iTunes is not a great piece of software; it's overcrowded with features, and begging for a redesign and simplification, but with it's latest release it has gotten better. Once I cleaned out my old music library and basically started from scratch, I've really enjoyed using it, and with iCloud music library, I get the my-music-is-always-on-whatever-device-I'm-using benefit of a streaming service. Although I now have to go back and purchase my favorite albums again, overall I'm happy with my decision.

1. Another reason I've wanted to switch away from Spotify that is less relevant to this discussion is that since I don't usually listen to a new album every month, the cost of paying for a streaming service monthly is a little hard to justify.

Disable "shake to find cursor" in El Capitan

Posted on Mon, 12 Oct 2015 at 11:35 AM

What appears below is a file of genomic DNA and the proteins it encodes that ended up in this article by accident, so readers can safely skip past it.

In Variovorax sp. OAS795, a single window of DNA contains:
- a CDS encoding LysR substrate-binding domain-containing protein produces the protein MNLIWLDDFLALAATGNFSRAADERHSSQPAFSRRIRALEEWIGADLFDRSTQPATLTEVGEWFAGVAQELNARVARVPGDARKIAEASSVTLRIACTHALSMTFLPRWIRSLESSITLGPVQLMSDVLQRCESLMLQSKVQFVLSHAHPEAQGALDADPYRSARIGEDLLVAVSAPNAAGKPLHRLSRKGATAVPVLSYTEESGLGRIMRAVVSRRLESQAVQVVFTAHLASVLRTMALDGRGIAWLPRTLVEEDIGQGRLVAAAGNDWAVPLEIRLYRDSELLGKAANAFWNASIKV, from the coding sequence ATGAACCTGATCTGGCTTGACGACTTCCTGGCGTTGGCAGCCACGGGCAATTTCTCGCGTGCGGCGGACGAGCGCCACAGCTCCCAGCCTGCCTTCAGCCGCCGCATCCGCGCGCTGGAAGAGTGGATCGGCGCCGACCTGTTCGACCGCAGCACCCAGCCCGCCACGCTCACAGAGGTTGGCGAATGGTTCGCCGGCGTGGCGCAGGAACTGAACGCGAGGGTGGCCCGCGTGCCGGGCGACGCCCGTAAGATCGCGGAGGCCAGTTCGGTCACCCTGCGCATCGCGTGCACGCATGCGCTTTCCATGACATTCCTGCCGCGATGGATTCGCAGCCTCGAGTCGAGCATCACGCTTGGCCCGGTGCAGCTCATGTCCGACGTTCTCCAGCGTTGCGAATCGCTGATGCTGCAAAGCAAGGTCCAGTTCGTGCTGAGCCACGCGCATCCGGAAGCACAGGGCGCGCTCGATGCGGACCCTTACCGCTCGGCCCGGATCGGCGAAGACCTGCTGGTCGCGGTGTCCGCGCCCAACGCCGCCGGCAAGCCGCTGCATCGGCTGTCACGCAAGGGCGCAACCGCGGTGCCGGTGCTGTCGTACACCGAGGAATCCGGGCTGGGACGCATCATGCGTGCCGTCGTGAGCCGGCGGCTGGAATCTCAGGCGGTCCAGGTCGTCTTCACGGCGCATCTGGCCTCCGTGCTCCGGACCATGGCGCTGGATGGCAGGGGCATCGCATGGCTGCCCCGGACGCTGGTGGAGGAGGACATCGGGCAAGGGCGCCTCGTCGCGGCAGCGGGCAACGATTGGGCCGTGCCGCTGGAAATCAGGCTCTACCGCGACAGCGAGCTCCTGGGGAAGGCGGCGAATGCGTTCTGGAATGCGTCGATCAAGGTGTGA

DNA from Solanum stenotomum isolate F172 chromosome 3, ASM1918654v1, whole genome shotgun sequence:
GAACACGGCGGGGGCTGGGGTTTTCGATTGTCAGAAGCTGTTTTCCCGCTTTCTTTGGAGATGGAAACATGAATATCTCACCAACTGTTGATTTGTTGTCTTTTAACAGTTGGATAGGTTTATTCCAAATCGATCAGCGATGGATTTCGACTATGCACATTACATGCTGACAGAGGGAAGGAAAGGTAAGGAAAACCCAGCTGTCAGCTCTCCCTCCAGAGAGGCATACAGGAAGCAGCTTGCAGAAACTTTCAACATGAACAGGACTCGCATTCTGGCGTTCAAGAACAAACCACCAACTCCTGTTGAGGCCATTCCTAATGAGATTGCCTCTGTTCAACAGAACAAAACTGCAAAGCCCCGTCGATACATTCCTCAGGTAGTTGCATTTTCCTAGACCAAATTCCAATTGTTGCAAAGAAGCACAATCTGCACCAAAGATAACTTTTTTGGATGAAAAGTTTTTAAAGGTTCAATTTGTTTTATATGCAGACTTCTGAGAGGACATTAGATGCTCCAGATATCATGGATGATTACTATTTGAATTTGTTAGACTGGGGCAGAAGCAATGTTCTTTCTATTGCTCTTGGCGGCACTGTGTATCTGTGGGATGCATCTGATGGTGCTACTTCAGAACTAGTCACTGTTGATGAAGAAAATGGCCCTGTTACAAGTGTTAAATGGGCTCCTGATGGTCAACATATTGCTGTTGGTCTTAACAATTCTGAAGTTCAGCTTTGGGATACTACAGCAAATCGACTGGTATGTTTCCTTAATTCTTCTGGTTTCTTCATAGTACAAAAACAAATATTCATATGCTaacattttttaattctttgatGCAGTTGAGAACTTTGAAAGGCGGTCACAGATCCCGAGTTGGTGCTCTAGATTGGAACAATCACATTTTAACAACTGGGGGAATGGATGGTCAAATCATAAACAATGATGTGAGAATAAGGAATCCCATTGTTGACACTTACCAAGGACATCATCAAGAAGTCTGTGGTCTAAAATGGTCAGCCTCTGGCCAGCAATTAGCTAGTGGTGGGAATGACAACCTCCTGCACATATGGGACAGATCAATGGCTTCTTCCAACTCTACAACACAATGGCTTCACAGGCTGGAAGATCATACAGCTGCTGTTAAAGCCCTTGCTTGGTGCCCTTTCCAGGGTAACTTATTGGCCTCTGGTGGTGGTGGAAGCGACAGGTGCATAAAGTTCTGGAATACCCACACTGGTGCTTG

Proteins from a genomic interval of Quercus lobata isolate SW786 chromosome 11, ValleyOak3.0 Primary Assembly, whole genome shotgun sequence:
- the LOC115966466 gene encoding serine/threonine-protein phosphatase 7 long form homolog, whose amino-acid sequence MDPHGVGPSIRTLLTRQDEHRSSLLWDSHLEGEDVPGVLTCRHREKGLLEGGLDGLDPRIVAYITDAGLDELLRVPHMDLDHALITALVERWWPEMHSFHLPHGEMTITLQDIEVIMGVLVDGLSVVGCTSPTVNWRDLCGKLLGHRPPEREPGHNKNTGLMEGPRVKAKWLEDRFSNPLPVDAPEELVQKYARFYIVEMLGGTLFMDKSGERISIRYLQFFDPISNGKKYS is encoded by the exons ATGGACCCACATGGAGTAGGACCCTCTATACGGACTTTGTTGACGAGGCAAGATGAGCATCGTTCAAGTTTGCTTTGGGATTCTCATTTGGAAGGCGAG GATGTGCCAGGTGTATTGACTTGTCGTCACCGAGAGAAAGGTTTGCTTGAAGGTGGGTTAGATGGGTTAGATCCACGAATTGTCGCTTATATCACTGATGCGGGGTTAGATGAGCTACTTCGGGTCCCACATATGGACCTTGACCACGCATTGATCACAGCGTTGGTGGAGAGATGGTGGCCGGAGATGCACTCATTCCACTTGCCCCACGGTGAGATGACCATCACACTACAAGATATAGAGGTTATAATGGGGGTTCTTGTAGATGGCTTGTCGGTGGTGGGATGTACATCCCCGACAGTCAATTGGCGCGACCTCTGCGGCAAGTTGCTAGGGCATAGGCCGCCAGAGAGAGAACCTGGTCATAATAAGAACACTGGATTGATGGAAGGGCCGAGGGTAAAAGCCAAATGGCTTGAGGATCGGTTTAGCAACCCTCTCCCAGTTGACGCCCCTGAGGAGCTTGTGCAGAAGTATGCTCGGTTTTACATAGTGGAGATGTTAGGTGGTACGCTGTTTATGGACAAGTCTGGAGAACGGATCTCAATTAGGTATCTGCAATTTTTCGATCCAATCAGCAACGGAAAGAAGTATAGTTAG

I've been using Mac OX 10.10 El Capitan for a few days now, and it's been fairly solid for me. I've encountered some minor bugs, but overall it's a solid point-oh release.

One new feature that I'm not too fond of, however, is the new "shake to find your cursor" thing. I really don't know why it bugs me, but it does. So I went looking for a way to disable it.

The solution is pretty simple. Run the following command in Terminal, and reboot your machine.

defaults write ~/Library/Preferences/.GlobalPreferences CGDisableCursorLocationMagnification -bool YES